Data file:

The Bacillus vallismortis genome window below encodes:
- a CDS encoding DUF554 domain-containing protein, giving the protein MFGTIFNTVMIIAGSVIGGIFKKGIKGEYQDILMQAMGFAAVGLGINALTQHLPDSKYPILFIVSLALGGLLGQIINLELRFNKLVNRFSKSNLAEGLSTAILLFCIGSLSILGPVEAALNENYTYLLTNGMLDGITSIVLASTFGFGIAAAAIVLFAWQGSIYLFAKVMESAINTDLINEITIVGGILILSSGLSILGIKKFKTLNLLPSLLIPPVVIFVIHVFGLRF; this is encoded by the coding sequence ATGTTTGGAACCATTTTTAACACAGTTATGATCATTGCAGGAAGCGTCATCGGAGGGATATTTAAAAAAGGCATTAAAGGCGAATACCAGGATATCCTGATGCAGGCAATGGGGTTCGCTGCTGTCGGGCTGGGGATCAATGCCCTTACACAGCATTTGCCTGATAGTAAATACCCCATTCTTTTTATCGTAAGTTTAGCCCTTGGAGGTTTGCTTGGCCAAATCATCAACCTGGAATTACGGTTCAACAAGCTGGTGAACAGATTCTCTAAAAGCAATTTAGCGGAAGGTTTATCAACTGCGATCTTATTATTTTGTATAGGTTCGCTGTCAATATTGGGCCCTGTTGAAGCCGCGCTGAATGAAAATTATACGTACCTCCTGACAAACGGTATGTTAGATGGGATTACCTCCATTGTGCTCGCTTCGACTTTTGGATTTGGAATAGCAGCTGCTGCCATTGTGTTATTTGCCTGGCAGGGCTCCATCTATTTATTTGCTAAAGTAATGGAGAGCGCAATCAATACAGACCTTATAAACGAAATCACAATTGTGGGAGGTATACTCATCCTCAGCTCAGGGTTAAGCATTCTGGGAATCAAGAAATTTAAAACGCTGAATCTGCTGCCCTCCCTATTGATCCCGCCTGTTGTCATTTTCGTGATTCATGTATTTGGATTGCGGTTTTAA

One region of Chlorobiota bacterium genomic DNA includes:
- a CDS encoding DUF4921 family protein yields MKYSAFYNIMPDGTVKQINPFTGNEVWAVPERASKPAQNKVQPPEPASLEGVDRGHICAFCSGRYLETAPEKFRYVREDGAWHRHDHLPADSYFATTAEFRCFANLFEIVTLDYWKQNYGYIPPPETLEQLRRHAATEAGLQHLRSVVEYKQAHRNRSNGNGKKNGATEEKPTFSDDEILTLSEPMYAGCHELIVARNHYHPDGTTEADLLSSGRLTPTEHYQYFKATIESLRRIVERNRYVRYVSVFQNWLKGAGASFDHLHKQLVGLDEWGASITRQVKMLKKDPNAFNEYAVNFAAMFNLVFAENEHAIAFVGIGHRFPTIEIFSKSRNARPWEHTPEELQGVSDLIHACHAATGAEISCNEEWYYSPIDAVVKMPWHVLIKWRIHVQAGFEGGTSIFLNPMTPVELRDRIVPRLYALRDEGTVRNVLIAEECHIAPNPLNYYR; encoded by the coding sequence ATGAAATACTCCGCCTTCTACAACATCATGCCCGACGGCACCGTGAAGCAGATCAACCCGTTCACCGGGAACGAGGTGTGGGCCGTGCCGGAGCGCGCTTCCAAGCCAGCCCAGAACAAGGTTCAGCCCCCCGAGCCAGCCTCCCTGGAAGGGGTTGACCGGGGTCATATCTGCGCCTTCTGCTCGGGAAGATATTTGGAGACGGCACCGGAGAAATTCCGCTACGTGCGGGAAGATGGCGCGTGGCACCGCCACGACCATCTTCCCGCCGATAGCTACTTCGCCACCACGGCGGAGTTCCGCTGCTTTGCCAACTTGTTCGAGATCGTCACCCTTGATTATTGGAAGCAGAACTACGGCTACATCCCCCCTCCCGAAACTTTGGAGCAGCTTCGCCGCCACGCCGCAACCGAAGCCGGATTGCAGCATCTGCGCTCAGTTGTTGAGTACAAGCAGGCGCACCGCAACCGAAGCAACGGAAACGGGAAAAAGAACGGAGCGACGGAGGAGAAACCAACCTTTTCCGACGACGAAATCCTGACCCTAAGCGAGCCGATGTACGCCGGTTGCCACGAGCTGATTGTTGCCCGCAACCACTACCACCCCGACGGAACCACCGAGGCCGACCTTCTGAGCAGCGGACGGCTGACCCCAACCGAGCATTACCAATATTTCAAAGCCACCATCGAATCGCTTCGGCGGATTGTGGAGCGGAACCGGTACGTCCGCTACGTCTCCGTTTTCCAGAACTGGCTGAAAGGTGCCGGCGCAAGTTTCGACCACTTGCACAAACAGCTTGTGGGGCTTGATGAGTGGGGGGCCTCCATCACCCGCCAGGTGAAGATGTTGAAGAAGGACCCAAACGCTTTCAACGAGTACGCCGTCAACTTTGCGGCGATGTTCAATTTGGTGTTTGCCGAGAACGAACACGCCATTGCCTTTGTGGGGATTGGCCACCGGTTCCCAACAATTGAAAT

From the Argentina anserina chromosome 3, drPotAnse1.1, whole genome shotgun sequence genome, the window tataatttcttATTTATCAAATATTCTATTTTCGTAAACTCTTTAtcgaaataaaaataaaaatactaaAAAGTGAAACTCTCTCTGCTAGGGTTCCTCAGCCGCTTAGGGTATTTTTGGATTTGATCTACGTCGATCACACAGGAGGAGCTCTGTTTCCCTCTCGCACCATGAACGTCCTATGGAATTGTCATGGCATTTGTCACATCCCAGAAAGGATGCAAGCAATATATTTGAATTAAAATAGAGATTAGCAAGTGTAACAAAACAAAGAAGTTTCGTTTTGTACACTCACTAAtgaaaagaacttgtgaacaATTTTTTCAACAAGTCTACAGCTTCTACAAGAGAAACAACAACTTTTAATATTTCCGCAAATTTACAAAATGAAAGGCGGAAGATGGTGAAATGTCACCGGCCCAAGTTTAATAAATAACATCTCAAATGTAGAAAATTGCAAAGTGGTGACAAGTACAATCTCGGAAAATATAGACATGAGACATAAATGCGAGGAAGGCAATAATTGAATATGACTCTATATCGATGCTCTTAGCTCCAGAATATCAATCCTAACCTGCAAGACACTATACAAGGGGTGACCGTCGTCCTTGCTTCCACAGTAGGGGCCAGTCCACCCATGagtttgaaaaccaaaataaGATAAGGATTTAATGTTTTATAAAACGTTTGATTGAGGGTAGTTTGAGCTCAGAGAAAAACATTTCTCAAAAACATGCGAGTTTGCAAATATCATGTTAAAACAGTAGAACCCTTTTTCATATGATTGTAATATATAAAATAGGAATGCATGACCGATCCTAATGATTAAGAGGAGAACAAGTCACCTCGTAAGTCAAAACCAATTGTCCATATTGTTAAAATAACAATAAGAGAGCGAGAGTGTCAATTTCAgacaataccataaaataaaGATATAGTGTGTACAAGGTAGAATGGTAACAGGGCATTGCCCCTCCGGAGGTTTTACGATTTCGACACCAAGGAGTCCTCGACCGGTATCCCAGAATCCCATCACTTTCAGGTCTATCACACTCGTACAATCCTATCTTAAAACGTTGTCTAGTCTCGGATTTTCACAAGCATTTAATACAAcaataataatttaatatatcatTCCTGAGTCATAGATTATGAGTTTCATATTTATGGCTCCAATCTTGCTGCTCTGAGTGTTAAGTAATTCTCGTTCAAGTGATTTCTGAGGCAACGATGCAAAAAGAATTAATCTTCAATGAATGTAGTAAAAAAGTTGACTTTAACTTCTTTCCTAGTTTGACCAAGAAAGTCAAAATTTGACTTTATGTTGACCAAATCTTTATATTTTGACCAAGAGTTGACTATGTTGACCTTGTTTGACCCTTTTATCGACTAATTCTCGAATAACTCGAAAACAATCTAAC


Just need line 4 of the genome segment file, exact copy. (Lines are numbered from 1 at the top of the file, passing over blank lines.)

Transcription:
- a CDS encoding DUF4921 family protein yields MKYSAFYNIMPDGTVKQINPFTGNEVWAVPERASKPAQNKVQPPEPASLEGVDRGHICAFCSGRYLETAPEKFRYVREDGAWHRHDHLPADSYFATTAEFRCFANLFEIVTLDYWKQNYGYIPPPETLEQLRRHAATEAGLQHLRSVVEYKQAHRNRSNGNGKKNGATEEKPTFSDDEILTLSEPMYAGCHELIVARNHYHPDGTTEADLLSSGRLTPTEHYQYFKATIESLRRIVERNRYVRYVSVFQNWLKGAGASFDHLHKQLVGLDEWGASITRQVKMLKKDPNAFNEYAVNFAAMFNLVFAENEHAIAFVGIGHRFPTIEIFSKSRNARPWEHTPEELQGVSDLIHACHAATGAEISCNEEWYYSPIDAVVKMPWHVLIKWRIHVQAGFEGGTSIFLNPMTPVELRDRIVPRLYALRDEGTVRNVLIAEECHIAPNPLNYYR; encoded by the coding sequence ATGAAATACTCCGCCTTCTACAACATCATGCCCGACGGCACCGTGAAGCAGATCAACCCGTTCACCGGGAACGAGGTGTGGGCCGTGCCGGAGCGCGCTTCCAAGCCAGCCCAGAACAAGGTTCAGCCCCCCGAGCCAGCCTCCCTGGAAGGGGTTGACCGGGGTCATATCTGCGCCTTCTGCTCGGGAAGATATTTGGAGACGGCACCGGAGAAATTCCGCTACGTGCGGGAAGATGGCGCGTGGCACCGCCACGACCATCTTCCCGCCGATAGCTACTTCGCCACCACGGCGGAGTTCCGCTGCTTTGCCAACTTGTTCGAGATCGTCACCCTTGATTATTGGAAGCAGAACTACGGCTACATCCCCCCTCCCGAAACTTTGGAGCAGCTTCGCCGCCACGCCGCAACCGAAGCCGGATTGCAGCATCTGCGCTCAGTTGTTGAGTACAAGCAGGCGCACCGCAACCGAAGCAACGGAAACGGGAAAAAGAACGGAGCGACGGAGGAGAAACCAACCTTTTCCGACGACGAAATCCTGACCCTAAGCGAGCCGATGTACGCCGGTTGCCACGAGCTGATTGTTGCCCGCAACCACTACCACCCCGACGGAACCACCGAGGCCGACCTTCTGAGCAGCGGACGGCTGACCCCAACCGAGCATTACCAATATTTCAAAGCCACCATCGAATCGCTTCGGCGGATTGTGGAGCGGAACCGGTACGTCCGCTACGTCTCCGTTTTCCAGAACTGGCTGAAAGGTGCCGGCGCAAGTTTCGACCACTTGCACAAACAGCTTGTGGGGCTTGATGAGTGGGGGGCCTCCATCACCCGCCAGGTGAAGATGTTGAAGAAGGACCCAAACGCTTTCAACGAGTACGCCGTCAACTTTGCGGCGATGTTCAATTTGGTGTTTGCCGAGAACGAACACGCCATTGCCTTTGTGGGGATTGGCCACCGGTTCCCAACAATTGAAAT